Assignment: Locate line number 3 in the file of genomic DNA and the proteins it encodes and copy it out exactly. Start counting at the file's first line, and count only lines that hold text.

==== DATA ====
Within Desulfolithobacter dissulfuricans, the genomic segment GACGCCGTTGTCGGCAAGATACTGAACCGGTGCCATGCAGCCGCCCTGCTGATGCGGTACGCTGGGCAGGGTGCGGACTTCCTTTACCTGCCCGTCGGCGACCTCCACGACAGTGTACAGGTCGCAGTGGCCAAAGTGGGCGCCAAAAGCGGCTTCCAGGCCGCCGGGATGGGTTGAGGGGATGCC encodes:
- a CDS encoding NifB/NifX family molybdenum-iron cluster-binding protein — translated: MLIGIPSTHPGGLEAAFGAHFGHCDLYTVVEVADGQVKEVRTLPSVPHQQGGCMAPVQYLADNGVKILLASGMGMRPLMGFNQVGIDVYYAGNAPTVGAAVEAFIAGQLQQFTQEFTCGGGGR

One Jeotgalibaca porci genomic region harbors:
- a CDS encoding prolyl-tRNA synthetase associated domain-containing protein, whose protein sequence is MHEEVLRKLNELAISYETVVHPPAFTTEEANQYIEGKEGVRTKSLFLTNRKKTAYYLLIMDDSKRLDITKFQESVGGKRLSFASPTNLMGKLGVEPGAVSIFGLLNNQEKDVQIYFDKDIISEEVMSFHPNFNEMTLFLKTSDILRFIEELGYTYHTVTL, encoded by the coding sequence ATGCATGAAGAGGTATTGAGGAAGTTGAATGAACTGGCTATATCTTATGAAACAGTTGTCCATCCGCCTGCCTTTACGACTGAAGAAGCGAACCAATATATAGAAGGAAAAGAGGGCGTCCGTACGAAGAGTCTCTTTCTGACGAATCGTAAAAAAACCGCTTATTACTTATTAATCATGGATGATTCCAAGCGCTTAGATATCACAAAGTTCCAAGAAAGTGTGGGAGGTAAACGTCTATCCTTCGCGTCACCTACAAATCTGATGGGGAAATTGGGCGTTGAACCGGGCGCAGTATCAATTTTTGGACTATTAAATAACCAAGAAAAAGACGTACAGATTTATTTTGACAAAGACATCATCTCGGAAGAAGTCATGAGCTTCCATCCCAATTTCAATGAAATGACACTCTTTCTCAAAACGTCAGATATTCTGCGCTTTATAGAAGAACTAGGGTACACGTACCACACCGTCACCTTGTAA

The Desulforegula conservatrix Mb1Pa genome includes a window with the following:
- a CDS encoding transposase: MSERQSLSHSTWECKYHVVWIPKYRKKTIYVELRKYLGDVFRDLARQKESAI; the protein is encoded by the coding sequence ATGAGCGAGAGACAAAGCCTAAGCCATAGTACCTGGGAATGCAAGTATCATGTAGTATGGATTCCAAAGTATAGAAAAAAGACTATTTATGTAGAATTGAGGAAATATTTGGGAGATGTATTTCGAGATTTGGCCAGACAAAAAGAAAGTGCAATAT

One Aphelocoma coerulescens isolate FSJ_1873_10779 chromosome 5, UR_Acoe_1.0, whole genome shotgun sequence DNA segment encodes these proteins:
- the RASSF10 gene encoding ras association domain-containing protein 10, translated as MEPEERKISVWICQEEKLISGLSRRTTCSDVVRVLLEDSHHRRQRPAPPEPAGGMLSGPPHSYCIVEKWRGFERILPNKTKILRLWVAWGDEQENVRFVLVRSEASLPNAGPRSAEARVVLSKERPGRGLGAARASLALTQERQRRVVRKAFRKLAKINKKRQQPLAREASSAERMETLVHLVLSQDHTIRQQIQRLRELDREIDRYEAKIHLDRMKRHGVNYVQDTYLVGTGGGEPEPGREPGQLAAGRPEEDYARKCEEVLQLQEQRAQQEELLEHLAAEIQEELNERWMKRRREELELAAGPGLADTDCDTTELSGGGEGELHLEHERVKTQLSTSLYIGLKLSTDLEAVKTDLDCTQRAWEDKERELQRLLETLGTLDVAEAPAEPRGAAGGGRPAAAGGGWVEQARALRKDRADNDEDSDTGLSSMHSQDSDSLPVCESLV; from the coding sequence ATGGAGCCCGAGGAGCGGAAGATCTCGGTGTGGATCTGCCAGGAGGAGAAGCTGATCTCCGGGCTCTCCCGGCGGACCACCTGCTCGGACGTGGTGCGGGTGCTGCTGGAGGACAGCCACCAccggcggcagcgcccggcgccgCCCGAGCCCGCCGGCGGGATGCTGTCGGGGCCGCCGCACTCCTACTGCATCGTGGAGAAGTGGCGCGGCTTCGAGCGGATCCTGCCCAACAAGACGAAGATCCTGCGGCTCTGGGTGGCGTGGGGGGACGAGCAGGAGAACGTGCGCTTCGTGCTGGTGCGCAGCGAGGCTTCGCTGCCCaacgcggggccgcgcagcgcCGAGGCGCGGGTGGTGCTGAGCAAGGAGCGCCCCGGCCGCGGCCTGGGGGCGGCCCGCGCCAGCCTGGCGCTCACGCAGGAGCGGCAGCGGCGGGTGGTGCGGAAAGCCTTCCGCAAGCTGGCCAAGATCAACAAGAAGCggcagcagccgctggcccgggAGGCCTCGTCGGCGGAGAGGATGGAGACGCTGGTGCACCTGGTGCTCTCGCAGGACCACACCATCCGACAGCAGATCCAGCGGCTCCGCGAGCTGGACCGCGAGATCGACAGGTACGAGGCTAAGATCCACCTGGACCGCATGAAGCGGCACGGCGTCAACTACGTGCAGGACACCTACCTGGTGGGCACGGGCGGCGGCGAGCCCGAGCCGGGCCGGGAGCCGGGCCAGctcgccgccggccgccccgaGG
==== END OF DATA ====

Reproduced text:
One Jeotgalibaca porci genomic region harbors: